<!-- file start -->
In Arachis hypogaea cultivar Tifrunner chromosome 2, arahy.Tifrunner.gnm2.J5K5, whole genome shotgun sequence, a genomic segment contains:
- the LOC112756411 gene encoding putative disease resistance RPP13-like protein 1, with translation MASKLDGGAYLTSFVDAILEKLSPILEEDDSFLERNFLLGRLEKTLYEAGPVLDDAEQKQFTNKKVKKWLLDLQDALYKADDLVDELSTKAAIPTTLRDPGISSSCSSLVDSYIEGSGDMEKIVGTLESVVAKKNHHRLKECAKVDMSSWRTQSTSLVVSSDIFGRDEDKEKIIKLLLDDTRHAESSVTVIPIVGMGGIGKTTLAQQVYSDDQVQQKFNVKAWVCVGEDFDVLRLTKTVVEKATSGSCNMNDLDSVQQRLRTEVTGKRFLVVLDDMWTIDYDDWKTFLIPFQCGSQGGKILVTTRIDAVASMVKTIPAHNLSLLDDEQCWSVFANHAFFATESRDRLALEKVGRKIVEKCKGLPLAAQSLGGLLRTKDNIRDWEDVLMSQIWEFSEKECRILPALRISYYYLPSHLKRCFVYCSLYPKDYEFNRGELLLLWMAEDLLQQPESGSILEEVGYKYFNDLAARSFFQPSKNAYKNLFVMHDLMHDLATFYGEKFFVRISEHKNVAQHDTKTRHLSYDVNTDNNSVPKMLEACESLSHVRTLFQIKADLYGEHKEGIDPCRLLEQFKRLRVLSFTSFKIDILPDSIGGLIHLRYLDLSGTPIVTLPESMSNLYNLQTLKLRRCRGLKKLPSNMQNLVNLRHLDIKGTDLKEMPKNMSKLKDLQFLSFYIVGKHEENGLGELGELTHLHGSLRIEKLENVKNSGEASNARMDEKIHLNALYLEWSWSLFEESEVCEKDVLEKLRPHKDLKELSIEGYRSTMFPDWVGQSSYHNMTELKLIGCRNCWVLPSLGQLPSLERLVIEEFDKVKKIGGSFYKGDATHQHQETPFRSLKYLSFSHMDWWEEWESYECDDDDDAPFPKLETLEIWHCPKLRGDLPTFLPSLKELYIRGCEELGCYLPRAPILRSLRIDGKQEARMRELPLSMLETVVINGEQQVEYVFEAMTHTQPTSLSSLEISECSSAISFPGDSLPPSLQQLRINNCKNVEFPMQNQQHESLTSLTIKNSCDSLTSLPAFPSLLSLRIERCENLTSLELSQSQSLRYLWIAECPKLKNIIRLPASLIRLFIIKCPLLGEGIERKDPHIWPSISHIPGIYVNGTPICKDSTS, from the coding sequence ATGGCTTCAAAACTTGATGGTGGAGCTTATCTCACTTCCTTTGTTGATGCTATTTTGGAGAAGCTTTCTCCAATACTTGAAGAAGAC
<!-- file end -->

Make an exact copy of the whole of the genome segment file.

In Arachis hypogaea cultivar Tifrunner chromosome 2, arahy.Tifrunner.gnm2.J5K5, whole genome shotgun sequence, a genomic segment contains:
- the LOC112756411 gene encoding putative disease resistance RPP13-like protein 1, with translation MASKLDGGAYLTSFVDAILEKLSPILEEDDSFLERNFLLGRLEKTLYEAGPVLDDAEQKQFTNKKVKKWLLDLQDALYKADDLVDELSTKAAIPTTLRDPGISSSCSSLVDSYIEGSGDMEKIVGTLESVVAKKNHHRLKECAKVDMSSWRTQSTSLVVSSDIFGRDEDKEKIIKLLLDDTRHAESSVTVIPIVGMGGIGKTTLAQQVYSDDQVQQKFNVKAWVCVGEDFDVLRLTKTVVEKATSGSCNMNDLDSVQQRLRTEVTGKRFLVVLDDMWTIDYDDWKTFLIPFQCGSQGGKILVTTRIDAVASMVKTIPAHNLSLLDDEQCWSVFANHAFFATESRDRLALEKVGRKIVEKCKGLPLAAQSLGGLLRTKDNIRDWEDVLMSQIWEFSEKECRILPALRISYYYLPSHLKRCFVYCSLYPKDYEFNRGELLLLWMAEDLLQQPESGSILEEVGYKYFNDLAARSFFQPSKNAYKNLFVMHDLMHDLATFYGEKFFVRISEHKNVAQHDTKTRHLSYDVNTDNNSVPKMLEACESLSHVRTLFQIKADLYGEHKEGIDPCRLLEQFKRLRVLSFTSFKIDILPDSIGGLIHLRYLDLSGTPIVTLPESMSNLYNLQTLKLRRCRGLKKLPSNMQNLVNLRHLDIKGTDLKEMPKNMSKLKDLQFLSFYIVGKHEENGLGELGELTHLHGSLRIEKLENVKNSGEASNARMDEKIHLNALYLEWSWSLFEESEVCEKDVLEKLRPHKDLKELSIEGYRSTMFPDWVGQSSYHNMTELKLIGCRNCWVLPSLGQLPSLERLVIEEFDKVKKIGGSFYKGDATHQHQETPFRSLKYLSFSHMDWWEEWESYECDDDDDAPFPKLETLEIWHCPKLRGDLPTFLPSLKELYIRGCEELGCYLPRAPILRSLRIDGKQEARMRELPLSMLETVVINGEQQVEYVFEAMTHTQPTSLSSLEISECSSAISFPGDSLPPSLQQLRINNCKNVEFPMQNQQHESLTSLTIKNSCDSLTSLPAFPSLLSLRIERCENLTSLELSQSQSLRYLWIAECPKLKNIIRLPASLIRLFIIKCPLLGEGIERKDPHIWPSISHIPGIYVNGTPICKDSTS, from the coding sequence ATGGCTTCAAAACTTGATGGTGGAGCTTATCTCACTTCCTTTGTTGATGCTATTTTGGAGAAGCTTTCTCCAATACTTGAAGAAGAC